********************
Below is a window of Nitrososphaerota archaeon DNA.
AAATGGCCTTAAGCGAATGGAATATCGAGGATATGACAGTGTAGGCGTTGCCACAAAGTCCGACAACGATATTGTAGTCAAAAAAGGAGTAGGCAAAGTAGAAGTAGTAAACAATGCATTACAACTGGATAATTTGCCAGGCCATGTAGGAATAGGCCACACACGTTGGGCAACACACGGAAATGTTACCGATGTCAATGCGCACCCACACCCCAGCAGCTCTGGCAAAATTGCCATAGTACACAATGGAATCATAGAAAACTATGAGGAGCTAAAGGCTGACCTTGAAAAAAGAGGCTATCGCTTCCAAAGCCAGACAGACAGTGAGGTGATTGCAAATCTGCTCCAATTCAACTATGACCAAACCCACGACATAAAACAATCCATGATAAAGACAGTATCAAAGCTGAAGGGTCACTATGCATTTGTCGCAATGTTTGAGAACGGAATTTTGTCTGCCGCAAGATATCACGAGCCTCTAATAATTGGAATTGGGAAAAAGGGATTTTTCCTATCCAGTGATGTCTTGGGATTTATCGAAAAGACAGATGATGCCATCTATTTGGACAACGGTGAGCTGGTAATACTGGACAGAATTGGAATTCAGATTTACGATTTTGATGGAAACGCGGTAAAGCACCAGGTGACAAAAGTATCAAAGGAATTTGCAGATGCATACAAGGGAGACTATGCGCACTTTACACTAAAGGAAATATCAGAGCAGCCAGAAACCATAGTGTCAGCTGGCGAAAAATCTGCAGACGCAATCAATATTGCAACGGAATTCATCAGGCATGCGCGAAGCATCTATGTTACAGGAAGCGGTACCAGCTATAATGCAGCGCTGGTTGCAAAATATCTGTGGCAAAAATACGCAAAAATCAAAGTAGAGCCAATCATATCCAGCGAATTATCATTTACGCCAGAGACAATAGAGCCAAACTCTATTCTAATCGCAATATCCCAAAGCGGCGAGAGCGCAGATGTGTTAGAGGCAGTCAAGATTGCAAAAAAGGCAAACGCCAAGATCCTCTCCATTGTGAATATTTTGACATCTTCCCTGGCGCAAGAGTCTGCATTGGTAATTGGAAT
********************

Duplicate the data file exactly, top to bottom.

Below is a window of Nitrososphaerota archaeon DNA.
AAATGGCCTTAAGCGAATGGAATATCGAGGATATGACAGTGTAGGCGTTGCCACAAAGTCCGACAACGATATTGTAGTCAAAAAAGGAGTAGGCAAAGTAGAAGTAGTAAACAATGCATTACAACTGGATAATTTGCCAGGCCATGTAGGAATAGGCCACACACGTTGGGCAACACACGGAAATGTTACCGATGTCAATGCGCACCCACACCCCAGCAGCTCTGGCAAAATTGCCATAGTACACAATGGAATCATAGAAAACTATGAGGAGCTAAAGGCTGACCTTGAAAAAAGAGGCTATCGCTTCCAAAGCCAGACAGACAGTGAGGTGATTGCAAATCTGCTCCAATTCAACTATGACCAAACCCACGACATAAAACAATCCATGATAAAGACAGTATCAAAGCTGAAGGGTCACTATGCATTTGTCGCAATGTTTGAGAACGGAATTTTGTCTGCCGCAAGATATCACGAGCCTCTAATAATTGGAATTGGGAAAAAGGGATTTTTCCTATCCAGTGATGTCTTGGGATTTATCGAAAAGACAGATGATGCCATCTATTTGGACAACGGTGAGCTGGTAATACTGGACAGAATTGGAATTCAGATTTACGATTTTGATGGAAACGCGGTAAAGCACCAGGTGACAAAAGTATCAAAGGAATTTGCAGATGCATACAAGGGAGACTATGCGCACTTTACACTAAAGGAAATATCAGAGCAGCCAGAAACCATAGTGTCAGCTGGCGAAAAATCTGCAGACGCAATCAATATTGCAACGGAATTCATCAGGCATGCGCGAAGCATCTATGTTACAGGAAGCGGTACCAGCTATAATGCAGCGCTGGTTGCAAAATATCTGTGGCAAAAATACGCAAAAATCAAAGTAGAGCCAATCATATCCAGCGAATTATCATTTACGCCAGAGACAATAGAGCCAAACTCTATTCTAATCGCAATATCCCAAAGCGGCGAGAGCGCAGATGTGTTAGAGGCAGTCAAGATTGCAAAAAAGGCAAACGCCAAGATCCTCTCCATTGTGAATATTTTGACATCTTCCCTGGCGCAAGAGTCTGCATTGGTAATTGGAAT